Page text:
UniCredit: The Simple Cash Pooling Solution - Peter Rösch and Angelika Ertl

After operating a number of cash pooling systems with other banks, UniCredit Group was found to be the most efficient and supportive, maximising liquidity and catering to the company's very specific requirements, Peter Rösch from manroland AG and Angelika Ertl from UniCredit tell FDE.

When manroland AG, the world's second-largest manufacturer of printing systems and the world's market leader in web offset printing became an independent company in June 2006, it faced the cash management challenge of maximising its liquidity with cross-border cash pooling within Europe and throughout its markets in 75 other countries.

'We were looking for a solution that would allow us to work with one or two German house banks to concentrate our liquidity in a master account here in Germany,' explains Peter Rösch, cash manager.

'Equally, we wanted to be able to collect money from our many subsidiaries without losing any value.'

When manroland had been part of the MAN group, its parent had operated a series of different cash pooling agreements between a diverse range of banks for all its subsidiaries. Rösch says, however, that it had simply not been practical for the newly independent manroland, with 40 subsidiaries worldwide, 22 of them in Europe, to work with these arrangements. His treasury team's task was further complicated by accretion of diverse banking relationships that had built up as a result of a series of mergers and acquisitions.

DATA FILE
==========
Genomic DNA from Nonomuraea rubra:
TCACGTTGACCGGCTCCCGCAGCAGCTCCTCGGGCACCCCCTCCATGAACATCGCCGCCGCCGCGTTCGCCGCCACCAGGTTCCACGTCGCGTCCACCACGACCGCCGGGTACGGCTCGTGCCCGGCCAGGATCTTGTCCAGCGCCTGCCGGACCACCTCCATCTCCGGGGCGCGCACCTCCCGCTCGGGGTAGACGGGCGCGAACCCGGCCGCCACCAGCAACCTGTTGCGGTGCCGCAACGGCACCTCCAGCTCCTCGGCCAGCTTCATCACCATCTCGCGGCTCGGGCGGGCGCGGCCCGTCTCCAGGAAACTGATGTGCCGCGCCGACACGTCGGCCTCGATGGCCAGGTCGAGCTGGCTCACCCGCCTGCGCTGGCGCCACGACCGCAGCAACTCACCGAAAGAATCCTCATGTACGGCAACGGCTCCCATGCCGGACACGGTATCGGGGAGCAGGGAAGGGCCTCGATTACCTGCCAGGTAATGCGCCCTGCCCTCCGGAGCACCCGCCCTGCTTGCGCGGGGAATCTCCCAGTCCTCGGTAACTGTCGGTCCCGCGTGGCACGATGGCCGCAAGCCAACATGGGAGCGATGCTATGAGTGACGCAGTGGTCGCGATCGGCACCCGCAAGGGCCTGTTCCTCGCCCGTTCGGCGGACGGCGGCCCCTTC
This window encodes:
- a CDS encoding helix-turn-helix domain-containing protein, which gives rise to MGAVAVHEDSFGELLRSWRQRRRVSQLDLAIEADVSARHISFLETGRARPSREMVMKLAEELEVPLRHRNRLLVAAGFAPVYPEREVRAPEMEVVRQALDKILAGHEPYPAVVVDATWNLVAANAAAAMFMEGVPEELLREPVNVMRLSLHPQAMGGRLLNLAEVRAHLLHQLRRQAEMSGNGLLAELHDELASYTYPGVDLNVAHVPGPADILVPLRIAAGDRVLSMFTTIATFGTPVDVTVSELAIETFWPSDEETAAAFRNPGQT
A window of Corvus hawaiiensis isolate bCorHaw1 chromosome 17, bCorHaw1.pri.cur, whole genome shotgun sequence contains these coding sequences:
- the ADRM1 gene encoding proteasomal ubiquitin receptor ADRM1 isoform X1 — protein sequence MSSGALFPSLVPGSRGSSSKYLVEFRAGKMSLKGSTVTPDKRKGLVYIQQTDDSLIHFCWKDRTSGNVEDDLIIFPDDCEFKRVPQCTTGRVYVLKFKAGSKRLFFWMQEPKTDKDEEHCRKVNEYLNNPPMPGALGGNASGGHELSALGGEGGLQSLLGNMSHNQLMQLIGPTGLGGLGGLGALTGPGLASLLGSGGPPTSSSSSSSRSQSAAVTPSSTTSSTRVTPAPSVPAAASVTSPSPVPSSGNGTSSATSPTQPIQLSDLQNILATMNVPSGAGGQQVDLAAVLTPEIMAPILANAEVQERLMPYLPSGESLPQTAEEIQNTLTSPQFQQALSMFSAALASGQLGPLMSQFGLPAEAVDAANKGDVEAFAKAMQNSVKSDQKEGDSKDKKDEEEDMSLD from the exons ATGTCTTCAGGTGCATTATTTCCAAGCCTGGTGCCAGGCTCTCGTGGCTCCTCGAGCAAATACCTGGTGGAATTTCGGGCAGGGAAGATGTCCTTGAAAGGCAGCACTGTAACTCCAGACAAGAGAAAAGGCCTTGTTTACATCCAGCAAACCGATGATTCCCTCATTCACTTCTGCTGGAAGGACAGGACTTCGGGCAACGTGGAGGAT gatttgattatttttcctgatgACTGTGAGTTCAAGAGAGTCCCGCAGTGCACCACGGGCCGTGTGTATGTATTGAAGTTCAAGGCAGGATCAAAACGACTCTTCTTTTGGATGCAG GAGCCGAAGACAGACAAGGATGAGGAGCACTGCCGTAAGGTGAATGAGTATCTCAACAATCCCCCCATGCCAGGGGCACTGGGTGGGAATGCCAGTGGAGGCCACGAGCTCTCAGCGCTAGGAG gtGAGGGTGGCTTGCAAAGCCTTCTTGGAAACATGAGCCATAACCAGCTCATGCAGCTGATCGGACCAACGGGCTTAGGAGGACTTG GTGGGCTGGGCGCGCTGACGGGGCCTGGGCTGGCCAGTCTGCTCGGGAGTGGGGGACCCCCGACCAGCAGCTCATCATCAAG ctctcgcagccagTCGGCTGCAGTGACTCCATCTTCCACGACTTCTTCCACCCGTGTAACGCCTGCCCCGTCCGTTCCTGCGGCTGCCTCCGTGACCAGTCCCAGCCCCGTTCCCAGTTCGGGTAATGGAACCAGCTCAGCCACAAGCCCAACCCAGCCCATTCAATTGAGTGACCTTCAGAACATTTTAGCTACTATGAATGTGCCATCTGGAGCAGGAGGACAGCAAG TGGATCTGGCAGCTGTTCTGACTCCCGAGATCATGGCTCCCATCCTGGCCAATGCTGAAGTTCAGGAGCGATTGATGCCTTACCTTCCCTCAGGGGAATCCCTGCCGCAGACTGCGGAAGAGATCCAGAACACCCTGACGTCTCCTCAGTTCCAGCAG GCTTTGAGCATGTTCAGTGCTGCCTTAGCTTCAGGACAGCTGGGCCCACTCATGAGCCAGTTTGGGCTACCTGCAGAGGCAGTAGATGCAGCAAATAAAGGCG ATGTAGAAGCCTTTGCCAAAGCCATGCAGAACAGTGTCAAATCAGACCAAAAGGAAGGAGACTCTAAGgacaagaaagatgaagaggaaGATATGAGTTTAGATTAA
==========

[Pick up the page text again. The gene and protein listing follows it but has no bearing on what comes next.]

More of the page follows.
'The cost of setting up individual pooling agreements with different banks was also an issue,' he recalls. ‘Each bank makes its own charges and they all want to stretch the value date for transfers. So besides being complex, it also threatened to be expensive to increase the control of our cash.'

Supportive from the start

There was a range of critical success factors for manroland's effective creation of its own cash pooling. Rösch recalls that the first task in establishing efficient cash management was to collect all the details of the different bank accounts operated by all manroland subsidiaries, their MT940 transactions, account statements and cashflows – whether in euros or foreign currencies.

'Before we could think about cash pooling, we needed to pool the core information.' He confesses that the task would have been long and arduous had it not been for manroland's banking relationship with HypoVereinsbank in Offenbach, part of UniCredit Group of banks. They offered to look at the challenge, define what manroland’s treasury required, and offer a solution.

'They provided us with consulting support from the very start,' says Rösch. 'UniCredit came to us and worked quickly and efficiently.'

'This initial stage is of course very important,’ explains Angelika Ertl, international cash management sales, Germany, at UniCredit.

'You have to investigate thoroughly the customer's goal of optimising liquidity. You have to identify the countries where cash pooling is worth doing. Then you design an overlay structure that embraces many different banks in many different countries.'

The normal approach, she adds, is that the customer seeking a cash pooling solution is obliged to open accounts with a single bank group that will link to the master account. But because of UniCredit's solution and its partnership with the 11 other International Banking – One Solution (IBOS) banks, this was not necessary for manroland.

Speed and efficiency

After the initial research had been done into the tranches of cash going in and out worldwide with manroland subsidiaries, what really impressed Rösch was the speed with which UniCredit worked to implement its recommended solution.